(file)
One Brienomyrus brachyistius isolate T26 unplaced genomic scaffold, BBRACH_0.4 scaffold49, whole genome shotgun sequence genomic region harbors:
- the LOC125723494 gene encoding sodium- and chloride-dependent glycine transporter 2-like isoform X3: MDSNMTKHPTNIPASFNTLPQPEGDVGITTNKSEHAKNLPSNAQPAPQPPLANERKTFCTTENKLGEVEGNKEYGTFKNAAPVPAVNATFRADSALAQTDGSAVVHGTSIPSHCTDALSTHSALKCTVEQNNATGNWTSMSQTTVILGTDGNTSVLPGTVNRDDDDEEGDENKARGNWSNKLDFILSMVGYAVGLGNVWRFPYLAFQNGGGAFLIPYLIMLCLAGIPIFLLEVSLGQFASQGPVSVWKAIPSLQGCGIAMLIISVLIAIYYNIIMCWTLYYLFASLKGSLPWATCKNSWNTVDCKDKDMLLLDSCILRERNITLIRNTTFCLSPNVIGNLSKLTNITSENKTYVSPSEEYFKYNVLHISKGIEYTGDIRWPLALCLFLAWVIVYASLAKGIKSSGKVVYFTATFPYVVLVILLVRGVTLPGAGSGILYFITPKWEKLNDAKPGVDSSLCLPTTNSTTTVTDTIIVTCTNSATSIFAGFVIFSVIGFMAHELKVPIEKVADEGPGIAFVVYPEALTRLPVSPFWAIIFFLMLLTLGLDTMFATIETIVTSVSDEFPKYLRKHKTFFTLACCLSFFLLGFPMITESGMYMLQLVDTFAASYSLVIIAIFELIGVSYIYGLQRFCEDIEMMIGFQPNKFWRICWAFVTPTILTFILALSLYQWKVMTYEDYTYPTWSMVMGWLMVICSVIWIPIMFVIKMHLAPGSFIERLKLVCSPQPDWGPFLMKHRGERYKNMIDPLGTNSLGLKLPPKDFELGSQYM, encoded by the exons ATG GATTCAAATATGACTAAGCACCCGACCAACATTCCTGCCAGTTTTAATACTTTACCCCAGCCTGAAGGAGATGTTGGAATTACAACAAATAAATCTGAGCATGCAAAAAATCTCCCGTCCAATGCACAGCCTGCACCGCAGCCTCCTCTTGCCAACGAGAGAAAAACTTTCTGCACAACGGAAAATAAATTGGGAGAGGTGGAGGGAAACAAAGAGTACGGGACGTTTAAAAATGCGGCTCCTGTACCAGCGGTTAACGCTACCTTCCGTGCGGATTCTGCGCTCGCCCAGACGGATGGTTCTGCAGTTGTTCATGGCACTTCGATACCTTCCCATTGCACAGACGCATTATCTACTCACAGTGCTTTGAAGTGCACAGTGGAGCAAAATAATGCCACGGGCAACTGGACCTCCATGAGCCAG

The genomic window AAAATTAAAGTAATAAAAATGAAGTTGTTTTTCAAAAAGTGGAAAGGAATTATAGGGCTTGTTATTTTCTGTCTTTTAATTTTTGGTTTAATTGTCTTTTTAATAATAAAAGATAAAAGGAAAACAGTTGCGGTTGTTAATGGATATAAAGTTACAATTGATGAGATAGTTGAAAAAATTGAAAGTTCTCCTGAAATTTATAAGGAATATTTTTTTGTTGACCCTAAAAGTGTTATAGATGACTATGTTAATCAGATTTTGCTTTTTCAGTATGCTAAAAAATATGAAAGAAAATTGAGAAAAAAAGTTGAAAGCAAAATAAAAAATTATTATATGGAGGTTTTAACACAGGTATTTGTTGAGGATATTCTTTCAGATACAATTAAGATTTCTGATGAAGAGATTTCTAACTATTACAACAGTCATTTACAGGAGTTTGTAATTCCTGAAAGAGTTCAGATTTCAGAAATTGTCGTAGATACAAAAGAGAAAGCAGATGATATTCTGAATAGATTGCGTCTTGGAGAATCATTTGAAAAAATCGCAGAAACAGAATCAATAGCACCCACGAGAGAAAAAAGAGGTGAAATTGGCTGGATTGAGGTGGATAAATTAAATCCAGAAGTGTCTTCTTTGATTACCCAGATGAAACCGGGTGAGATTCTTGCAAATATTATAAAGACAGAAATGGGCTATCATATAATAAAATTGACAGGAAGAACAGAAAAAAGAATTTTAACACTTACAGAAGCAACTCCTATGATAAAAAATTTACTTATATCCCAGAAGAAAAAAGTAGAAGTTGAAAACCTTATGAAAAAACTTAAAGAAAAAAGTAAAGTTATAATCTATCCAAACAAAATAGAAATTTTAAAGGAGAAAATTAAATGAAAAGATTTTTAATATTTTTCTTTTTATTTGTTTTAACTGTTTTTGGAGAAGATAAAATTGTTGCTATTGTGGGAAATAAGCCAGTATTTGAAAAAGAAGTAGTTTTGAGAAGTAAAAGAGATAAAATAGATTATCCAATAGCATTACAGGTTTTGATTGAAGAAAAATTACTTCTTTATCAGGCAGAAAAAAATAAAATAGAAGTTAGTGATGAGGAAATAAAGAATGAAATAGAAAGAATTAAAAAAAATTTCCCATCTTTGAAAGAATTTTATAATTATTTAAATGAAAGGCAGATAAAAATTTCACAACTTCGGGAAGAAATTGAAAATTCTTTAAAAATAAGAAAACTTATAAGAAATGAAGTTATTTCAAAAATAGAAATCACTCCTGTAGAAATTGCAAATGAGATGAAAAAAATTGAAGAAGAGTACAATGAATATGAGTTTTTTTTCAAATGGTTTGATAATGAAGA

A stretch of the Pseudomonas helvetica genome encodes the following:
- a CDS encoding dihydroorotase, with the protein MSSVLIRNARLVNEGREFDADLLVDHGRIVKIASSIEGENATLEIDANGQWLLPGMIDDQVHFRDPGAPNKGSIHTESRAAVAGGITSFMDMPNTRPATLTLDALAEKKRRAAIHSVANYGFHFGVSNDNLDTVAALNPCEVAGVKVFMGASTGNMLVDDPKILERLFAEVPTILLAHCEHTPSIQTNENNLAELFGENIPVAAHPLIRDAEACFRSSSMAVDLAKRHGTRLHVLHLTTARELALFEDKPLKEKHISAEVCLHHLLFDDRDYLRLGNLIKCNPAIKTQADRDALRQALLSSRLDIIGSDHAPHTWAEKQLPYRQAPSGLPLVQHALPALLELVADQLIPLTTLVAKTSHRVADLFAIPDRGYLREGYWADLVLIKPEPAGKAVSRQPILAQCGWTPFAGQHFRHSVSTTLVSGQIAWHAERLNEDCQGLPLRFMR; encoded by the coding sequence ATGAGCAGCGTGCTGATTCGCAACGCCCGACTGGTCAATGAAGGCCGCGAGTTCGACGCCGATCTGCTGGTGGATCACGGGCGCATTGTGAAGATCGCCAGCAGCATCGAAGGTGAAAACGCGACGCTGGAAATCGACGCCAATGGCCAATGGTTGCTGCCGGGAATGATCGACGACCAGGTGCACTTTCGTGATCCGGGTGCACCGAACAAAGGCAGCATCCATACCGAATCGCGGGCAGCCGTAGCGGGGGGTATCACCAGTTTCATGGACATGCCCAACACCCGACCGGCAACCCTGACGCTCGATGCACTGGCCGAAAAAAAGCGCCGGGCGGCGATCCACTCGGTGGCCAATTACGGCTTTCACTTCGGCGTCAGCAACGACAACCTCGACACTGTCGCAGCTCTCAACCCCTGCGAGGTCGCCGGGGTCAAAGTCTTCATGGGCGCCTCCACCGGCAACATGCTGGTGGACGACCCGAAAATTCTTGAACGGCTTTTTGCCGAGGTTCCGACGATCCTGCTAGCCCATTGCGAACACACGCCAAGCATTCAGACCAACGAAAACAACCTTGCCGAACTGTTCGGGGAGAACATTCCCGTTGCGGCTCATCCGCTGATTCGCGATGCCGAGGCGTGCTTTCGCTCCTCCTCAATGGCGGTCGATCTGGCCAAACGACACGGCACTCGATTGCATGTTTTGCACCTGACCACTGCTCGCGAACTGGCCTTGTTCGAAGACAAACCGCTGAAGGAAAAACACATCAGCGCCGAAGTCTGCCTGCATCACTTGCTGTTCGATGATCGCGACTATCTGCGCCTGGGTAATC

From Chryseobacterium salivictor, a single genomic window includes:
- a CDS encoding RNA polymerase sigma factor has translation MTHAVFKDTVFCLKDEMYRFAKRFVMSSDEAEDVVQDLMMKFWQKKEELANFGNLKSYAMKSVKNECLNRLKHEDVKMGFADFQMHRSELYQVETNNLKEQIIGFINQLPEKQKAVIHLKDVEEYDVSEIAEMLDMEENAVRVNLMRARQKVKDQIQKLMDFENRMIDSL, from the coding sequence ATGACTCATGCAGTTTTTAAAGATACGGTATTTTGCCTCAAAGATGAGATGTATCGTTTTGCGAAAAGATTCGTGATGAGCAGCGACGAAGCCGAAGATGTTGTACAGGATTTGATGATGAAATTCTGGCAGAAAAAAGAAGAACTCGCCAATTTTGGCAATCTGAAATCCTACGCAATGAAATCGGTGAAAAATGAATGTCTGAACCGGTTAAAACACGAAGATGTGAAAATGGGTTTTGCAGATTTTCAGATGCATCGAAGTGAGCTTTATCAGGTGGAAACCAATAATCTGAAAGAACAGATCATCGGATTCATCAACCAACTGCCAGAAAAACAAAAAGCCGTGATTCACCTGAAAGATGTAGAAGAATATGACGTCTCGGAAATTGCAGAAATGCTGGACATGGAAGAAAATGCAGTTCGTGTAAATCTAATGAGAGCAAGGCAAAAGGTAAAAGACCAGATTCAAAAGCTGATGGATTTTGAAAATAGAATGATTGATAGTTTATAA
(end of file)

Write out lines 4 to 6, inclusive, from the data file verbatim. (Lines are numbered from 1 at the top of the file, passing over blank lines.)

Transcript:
A stretch of the Pseudomonas helvetica genome encodes the following:
- a CDS encoding dihydroorotase, with the protein MSSVLIRNARLVNEGREFDADLLVDHGRIVKIASSIEGENATLEIDANGQWLLPGMIDDQVHFRDPGAPNKGSIHTESRAAVAGGITSFMDMPNTRPATLTLDALAEKKRRAAIHSVANYGFHFGVSNDNLDTVAALNPCEVAGVKVFMGASTGNMLVDDPKILERLFAEVPTILLAHCEHTPSIQTNENNLAELFGENIPVAAHPLIRDAEACFRSSSMAVDLAKRHGTRLHVLHLTTARELALFEDKPLKEKHISAEVCLHHLLFDDRDYLRLGNLIKCNPAIKTQADRDALRQALLSSRLDIIGSDHAPHTWAEKQLPYRQAPSGLPLVQHALPALLELVADQLIPLTTLVAKTSHRVADLFAIPDRGYLREGYWADLVLIKPEPAGKAVSRQPILAQCGWTPFAGQHFRHSVSTTLVSGQIAWHAERLNEDCQGLPLRFMR; encoded by the coding sequence ATGAGCAGCGTGCTGATTCGCAACGCCCGACTGGTCAATGAAGGCCGCGAGTTCGACGCCGATCTGCTGGTGGATCACGGGCGCATTGTGAAGATCGCCAGCAGCATCGAAGGTGAAAACGCGACGCTGGAAATCGACGCCAATGGCCAATGGTTGCTGCCGGGAATGATCGACGACCAGGTGCACTTTCGTGATCCGGGTGCACCGAACAAAGGCAGCATCCATACCGAATCGCGGGCAGCCGTAGCGGGGGGTATCACCAGTTTCATGGACATGCCCAACACCCGACCGGCAACCCTGACGCTCGATGCACTGGCCGAAAAAAAGCGCCGGGCGGCGATCCACTCGGTGGCCAATTACGGCTTTCACTTCGGCGTCAGCAACGACAACCTCGACACTGTCGCAGCTCTCAACCCCTGCGAGGTCGCCGGGGTCAAAGTCTTCATGGGCGCCTCCACCGGCAACATGCTGGTGGACGACCCGAAAATTCTTGAACGGCTTTTTGCCGAGGTTCCGACGATCCTGCTAGCCCATTGCGAACACACGCCAAGCATTCAGACCAACGAAAACAACCTTGCCGAACTGTTCGGGGAGAACATTCCCGTTGCGGCTCATCCGCTGATTCGCGATGCCGAGGCGTGCTTTCGCTCCTCCTCAATGGCGGTCGATCTGGCCAAACGACACGGCACTCGATTGCATGTTTTGCACCTGACCACTGCTCGCGAACTGGCCTTGTTCGAAGACAAACCGCTGAAGGAAAAACACATCAGCGCCGAAGTCTGCCTGCATCACTTGCTGTTCGATGATCGCGACTATCTGCGCCTGGGTAATC

From Chryseobacterium salivictor, a single genomic window includes: